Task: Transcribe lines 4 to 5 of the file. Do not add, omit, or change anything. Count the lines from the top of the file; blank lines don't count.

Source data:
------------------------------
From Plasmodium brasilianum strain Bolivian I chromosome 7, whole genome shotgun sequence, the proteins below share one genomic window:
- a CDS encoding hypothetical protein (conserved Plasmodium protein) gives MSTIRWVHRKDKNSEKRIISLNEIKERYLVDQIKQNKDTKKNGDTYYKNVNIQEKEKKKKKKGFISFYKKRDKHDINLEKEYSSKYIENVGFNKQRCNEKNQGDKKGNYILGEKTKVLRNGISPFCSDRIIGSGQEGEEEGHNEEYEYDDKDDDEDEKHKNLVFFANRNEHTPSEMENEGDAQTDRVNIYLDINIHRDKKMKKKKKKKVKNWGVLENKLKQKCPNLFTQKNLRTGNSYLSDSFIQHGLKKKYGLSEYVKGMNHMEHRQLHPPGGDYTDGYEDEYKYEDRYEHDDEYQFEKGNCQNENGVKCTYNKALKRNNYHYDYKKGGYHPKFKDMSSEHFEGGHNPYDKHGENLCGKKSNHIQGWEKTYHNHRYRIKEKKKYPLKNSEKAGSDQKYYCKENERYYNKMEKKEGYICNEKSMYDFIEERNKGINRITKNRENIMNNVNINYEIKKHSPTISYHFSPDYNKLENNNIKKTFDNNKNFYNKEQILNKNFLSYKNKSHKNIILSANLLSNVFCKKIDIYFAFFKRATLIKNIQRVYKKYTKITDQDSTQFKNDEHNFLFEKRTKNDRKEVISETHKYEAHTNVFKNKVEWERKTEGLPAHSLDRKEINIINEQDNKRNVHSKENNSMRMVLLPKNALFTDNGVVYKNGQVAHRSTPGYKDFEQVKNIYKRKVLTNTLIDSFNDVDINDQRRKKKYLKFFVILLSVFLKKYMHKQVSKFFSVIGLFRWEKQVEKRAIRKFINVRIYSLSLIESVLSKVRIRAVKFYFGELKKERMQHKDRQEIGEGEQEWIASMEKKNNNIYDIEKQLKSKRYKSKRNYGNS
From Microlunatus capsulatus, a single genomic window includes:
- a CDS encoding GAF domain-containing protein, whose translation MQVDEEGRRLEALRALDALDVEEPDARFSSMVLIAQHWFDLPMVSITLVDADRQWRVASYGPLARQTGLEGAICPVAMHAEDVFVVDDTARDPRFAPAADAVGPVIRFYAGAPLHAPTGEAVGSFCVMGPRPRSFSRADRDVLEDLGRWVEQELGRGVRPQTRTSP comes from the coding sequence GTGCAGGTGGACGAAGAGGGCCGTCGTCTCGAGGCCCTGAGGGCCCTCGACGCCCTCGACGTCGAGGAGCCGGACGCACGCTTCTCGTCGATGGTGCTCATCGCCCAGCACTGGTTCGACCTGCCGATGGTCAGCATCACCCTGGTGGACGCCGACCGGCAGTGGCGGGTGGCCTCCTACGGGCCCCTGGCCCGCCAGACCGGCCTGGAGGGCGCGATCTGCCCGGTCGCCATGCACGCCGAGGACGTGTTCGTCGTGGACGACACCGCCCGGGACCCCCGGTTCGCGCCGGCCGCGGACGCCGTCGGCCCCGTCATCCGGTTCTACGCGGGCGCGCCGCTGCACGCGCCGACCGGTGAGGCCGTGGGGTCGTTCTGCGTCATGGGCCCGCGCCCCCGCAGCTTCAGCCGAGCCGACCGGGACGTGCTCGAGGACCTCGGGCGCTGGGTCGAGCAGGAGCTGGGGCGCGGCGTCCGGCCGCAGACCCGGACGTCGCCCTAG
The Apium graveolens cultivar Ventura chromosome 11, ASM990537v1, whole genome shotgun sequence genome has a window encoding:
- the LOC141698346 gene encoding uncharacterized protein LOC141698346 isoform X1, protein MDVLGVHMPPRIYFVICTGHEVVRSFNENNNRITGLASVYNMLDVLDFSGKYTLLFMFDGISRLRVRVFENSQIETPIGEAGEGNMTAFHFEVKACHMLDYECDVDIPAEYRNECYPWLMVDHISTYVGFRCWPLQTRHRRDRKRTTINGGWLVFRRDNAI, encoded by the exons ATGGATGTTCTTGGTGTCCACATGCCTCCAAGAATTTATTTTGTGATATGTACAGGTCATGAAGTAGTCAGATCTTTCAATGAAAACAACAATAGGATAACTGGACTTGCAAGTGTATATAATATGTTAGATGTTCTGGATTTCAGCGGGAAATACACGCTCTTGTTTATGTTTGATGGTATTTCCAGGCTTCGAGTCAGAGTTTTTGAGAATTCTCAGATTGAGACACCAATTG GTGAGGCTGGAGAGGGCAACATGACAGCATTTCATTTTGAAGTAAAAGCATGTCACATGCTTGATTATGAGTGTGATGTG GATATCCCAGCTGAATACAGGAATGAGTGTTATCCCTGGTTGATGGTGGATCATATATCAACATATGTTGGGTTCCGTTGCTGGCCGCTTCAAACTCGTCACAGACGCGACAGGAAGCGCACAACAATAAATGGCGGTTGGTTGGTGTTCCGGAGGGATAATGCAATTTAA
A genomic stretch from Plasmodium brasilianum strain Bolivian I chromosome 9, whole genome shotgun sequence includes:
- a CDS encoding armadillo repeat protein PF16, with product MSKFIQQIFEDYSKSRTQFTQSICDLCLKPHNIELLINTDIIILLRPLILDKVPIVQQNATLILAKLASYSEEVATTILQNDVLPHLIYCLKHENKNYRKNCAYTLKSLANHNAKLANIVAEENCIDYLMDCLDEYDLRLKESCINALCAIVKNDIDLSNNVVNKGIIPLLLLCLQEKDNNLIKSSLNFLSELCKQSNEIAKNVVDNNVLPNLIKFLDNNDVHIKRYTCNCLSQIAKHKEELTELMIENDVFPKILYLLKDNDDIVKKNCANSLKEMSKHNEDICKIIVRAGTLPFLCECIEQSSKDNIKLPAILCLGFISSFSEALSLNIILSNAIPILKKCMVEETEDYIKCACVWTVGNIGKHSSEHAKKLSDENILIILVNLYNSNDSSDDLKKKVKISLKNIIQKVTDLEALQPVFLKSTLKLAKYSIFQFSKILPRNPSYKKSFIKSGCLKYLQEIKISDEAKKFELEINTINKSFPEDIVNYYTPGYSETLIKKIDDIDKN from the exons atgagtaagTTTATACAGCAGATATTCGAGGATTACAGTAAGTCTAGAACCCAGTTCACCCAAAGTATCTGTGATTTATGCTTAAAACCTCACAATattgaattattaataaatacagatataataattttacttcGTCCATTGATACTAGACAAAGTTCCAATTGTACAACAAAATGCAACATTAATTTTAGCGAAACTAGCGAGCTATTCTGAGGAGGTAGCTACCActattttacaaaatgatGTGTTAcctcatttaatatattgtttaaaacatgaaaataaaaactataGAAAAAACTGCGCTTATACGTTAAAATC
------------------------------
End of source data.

- a CDS encoding GAF domain-containing protein, whose translation MQVDEEGRRLEALRALDALDVEEPDARFSSMVLIAQHWFDLPMVSITLVDADRQWRVASYGPLARQTGLEGAICPVAMHAEDVFVVDDTARDPRFAPAADAVGPVIRFYAGAPLHAPTGEAVGSFCVMGPRPRSFSRADRDVLEDLGRWVEQELGRGVRPQTRTSP comes from the coding sequence GTGCAGGTGGACGAAGAGGGCCGTCGTCTCGAGGCCCTGAGGGCCCTCGACGCCCTCGACGTCGAGGAGCCGGACGCACGCTTCTCGTCGATGGTGCTCATCGCCCAGCACTGGTTCGACCTGCCGATGGTCAGCATCACCCTGGTGGACGCCGACCGGCAGTGGCGGGTGGCCTCCTACGGGCCCCTGGCCCGCCAGACCGGCCTGGAGGGCGCGATCTGCCCGGTCGCCATGCACGCCGAGGACGTGTTCGTCGTGGACGACACCGCCCGGGACCCCCGGTTCGCGCCGGCCGCGGACGCCGTCGGCCCCGTCATCCGGTTCTACGCGGGCGCGCCGCTGCACGCGCCGACCGGTGAGGCCGTGGGGTCGTTCTGCGTCATGGGCCCGCGCCCCCGCAGCTTCAGCCGAGCCGACCGGGACGTGCTCGAGGACCTCGGGCGCTGGGTCGAGCAGGAGCTGGGGCGCGGCGTCCGGCCGCAGACCCGGACGTCGCCCTAG
The Apium graveolens cultivar Ventura chromosome 11, ASM990537v1, whole genome shotgun sequence genome has a window encoding: